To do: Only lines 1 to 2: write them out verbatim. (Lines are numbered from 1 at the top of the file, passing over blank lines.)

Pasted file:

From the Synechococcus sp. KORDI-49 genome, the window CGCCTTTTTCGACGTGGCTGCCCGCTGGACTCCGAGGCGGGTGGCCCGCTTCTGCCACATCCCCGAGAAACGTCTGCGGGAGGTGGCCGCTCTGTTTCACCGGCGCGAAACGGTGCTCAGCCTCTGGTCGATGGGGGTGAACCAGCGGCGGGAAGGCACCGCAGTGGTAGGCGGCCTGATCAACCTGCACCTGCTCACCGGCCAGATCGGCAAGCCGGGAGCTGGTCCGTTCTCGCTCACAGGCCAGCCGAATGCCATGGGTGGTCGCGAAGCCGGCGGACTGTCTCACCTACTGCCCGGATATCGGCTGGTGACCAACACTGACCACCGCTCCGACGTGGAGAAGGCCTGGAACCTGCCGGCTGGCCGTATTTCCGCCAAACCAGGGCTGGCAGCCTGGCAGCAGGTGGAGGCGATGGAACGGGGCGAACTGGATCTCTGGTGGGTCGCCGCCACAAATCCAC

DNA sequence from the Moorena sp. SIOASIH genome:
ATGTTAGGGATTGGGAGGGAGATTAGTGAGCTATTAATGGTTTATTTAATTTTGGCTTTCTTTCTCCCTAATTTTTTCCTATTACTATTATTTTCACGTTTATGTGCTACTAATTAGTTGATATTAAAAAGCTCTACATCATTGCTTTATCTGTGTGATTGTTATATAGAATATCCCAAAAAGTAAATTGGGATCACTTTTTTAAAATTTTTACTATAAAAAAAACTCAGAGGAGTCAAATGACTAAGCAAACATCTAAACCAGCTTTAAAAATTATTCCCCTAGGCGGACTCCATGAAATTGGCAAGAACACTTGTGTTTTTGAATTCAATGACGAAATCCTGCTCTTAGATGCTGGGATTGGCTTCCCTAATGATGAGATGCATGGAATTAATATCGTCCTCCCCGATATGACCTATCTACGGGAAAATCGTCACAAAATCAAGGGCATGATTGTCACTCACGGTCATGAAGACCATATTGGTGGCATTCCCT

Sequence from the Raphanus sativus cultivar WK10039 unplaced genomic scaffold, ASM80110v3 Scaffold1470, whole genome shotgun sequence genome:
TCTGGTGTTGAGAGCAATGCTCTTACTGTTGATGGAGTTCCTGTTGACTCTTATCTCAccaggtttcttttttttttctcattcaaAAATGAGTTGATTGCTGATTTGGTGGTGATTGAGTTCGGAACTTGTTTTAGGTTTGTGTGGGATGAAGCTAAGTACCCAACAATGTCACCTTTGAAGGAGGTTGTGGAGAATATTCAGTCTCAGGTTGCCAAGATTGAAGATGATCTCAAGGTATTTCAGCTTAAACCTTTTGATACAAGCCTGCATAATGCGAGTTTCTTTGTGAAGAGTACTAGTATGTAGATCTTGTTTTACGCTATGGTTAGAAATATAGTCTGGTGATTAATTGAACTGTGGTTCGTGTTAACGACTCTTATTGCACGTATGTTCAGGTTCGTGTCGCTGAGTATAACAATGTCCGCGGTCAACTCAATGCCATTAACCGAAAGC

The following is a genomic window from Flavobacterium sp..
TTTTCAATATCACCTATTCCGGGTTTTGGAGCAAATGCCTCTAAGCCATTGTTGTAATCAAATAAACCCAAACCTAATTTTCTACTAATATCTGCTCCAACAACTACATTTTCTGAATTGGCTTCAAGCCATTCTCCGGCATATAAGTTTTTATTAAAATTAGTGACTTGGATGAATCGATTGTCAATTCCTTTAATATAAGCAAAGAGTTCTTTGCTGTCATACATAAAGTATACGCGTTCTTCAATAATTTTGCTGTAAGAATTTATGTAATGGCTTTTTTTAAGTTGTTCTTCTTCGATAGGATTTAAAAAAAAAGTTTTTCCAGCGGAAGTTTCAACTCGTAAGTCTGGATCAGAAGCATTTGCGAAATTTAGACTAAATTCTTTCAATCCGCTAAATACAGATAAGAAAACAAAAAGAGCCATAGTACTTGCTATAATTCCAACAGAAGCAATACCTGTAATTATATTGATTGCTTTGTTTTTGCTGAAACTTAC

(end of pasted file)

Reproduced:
From the Synechococcus sp. KORDI-49 genome, the window CGCCTTTTTCGACGTGGCTGCCCGCTGGACTCCGAGGCGGGTGGCCCGCTTCTGCCACATCCCCGAGAAACGTCTGCGGGAGGTGGCCGCTCTGTTTCACCGGCGCGAAACGGTGCTCAGCCTCTGGTCGATGGGGGTGAACCAGCGGCGGGAAGGCACCGCAGTGGTAGGCGGCCTGATCAACCTGCACCTGCTCACCGGCCAGATCGGCAAGCCGGGAGCTGGTCCGTTCTCGCTCACAGGCCAGCCGAATGCCATGGGTGGTCGCGAAGCCGGCGGACTGTCTCACCTACTGCCCGGATATCGGCTGGTGACCAACACTGACCACCGCTCCGACGTGGAGAAGGCCTGGAACCTGCCGGCTGGCCGTATTTCCGCCAAACCAGGGCTGGCAGCCTGGCAGCAGGTGGAGGCGATGGAACGGGGCGAACTGGATCTCTGGTGGGTCGCCGCCACAAATCCAC

DNA sequence from the Moorena sp. SIOASIH genome: